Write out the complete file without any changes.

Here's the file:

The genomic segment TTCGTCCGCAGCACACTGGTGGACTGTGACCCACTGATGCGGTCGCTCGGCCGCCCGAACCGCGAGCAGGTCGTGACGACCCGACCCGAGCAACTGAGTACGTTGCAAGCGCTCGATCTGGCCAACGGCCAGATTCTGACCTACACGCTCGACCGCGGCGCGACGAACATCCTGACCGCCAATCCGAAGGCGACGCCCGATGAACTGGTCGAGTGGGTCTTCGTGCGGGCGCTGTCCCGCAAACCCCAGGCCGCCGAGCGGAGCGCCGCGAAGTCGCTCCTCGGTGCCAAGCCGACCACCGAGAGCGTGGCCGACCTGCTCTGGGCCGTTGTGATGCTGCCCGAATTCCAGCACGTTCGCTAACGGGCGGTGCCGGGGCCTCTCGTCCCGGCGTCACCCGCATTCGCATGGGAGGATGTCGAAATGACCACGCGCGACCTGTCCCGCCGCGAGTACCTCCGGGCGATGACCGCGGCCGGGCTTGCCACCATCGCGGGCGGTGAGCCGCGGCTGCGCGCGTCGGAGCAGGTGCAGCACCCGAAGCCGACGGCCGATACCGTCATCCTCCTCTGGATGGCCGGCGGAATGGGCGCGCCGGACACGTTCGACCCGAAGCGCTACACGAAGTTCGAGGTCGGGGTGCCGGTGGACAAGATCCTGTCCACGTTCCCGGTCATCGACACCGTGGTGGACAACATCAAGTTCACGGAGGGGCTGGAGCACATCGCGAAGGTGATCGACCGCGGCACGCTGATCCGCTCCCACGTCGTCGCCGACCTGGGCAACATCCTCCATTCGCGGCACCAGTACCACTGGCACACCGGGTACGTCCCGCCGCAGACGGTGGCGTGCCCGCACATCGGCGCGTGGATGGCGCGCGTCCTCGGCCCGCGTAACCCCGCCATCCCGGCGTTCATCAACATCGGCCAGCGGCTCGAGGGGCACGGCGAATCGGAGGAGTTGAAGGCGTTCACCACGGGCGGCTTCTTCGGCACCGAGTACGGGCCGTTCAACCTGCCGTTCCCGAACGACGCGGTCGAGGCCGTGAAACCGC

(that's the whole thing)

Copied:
The genomic segment TTCGTCCGCAGCACACTGGTGGACTGTGACCCACTGATGCGGTCGCTCGGCCGCCCGAACCGCGAGCAGGTCGTGACGACCCGACCCGAGCAACTGAGTACGTTGCAAGCGCTCGATCTGGCCAACGGCCAGATTCTGACCTACACGCTCGACCGCGGCGCGACGAACATCCTGACCGCCAATCCGAAGGCGACGCCCGATGAACTGGTCGAGTGGGTCTTCGTGCGGGCGCTGTCCCGCAAACCCCAGGCCGCCGAGCGGAGCGCCGCGAAGTCGCTCCTCGGTGCCAAGCCGACCACCGAGAGCGTGGCCGACCTGCTCTGGGCCGTTGTGATGCTGCCCGAATTCCAGCACGTTCGCTAACGGGCGGTGCCGGGGCCTCTCGTCCCGGCGTCACCCGCATTCGCATGGGAGGATGTCGAAATGACCACGCGCGACCTGTCCCGCCGCGAGTACCTCCGGGCGATGACCGCGGCCGGGCTTGCCACCATCGCGGGCGGTGAGCCGCGGCTGCGCGCGTCGGAGCAGGTGCAGCACCCGAAGCCGACGGCCGATACCGTCATCCTCCTCTGGATGGCCGGCGGAATGGGCGCGCCGGACACGTTCGACCCGAAGCGCTACACGAAGTTCGAGGTCGGGGTGCCGGTGGACAAGATCCTGTCCACGTTCCCGGTCATCGACACCGTGGTGGACAACATCAAGTTCACGGAGGGGCTGGAGCACATCGCGAAGGTGATCGACCGCGGCACGCTGATCCGCTCCCACGTCGTCGCCGACCTGGGCAACATCCTCCATTCGCGGCACCAGTACCACTGGCACACCGGGTACGTCCCGCCGCAGACGGTGGCGTGCCCGCACATCGGCGCGTGGATGGCGCGCGTCCTCGGCCCGCGTAACCCCGCCATCCCGGCGTTCATCAACATCGGCCAGCGGCTCGAGGGGCACGGCGAATCGGAGGAGTTGAAGGCGTTCACCACGGGCGGCTTCTTCGGCACCGAGTACGGGCCGTTCAACCTGCCGTTCCCGAACGACGCGGTCGAGGCCGTGAAACCGC